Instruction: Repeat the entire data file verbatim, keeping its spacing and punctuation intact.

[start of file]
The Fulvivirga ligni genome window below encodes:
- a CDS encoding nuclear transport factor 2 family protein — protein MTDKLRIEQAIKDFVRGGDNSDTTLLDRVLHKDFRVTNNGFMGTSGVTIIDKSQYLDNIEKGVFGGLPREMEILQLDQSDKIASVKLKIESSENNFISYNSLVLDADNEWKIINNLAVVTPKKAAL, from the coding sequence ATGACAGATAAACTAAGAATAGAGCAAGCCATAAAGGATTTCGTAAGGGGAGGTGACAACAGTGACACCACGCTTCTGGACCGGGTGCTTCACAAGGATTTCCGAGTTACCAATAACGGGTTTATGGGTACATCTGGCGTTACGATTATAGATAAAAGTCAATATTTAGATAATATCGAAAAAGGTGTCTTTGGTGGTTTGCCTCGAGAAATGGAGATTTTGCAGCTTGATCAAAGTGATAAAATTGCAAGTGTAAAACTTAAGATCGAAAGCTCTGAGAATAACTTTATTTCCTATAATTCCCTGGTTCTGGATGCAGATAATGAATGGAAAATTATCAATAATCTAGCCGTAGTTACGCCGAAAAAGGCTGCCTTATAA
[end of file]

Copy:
The Fulvivirga ligni genome window below encodes:
- a CDS encoding nuclear transport factor 2 family protein — protein MTDKLRIEQAIKDFVRGGDNSDTTLLDRVLHKDFRVTNNGFMGTSGVTIIDKSQYLDNIEKGVFGGLPREMEILQLDQSDKIASVKLKIESSENNFISYNSLVLDADNEWKIINNLAVVTPKKAAL, from the coding sequence ATGACAGATAAACTAAGAATAGAGCAAGCCATAAAGGATTTCGTAAGGGGAGGTGACAACAGTGACACCACGCTTCTGGACCGGGTGCTTCACAAGGATTTCCGAGTTACCAATAACGGGTTTATGGGTACATCTGGCGTTACGATTATAGATAAAAGTCAATATTTAGATAATATCGAAAAAGGTGTCTTTGGTGGTTTGCCTCGAGAAATGGAGATTTTGCAGCTTGATCAAAGTGATAAAATTGCAAGTGTAAAACTTAAGATCGAAAGCTCTGAGAATAACTTTATTTCCTATAATTCCCTGGTTCTGGATGCAGATAATGAATGGAAAATTATCAATAATCTAGCCGTAGTTACGCCGAAAAAGGCTGCCTTATAA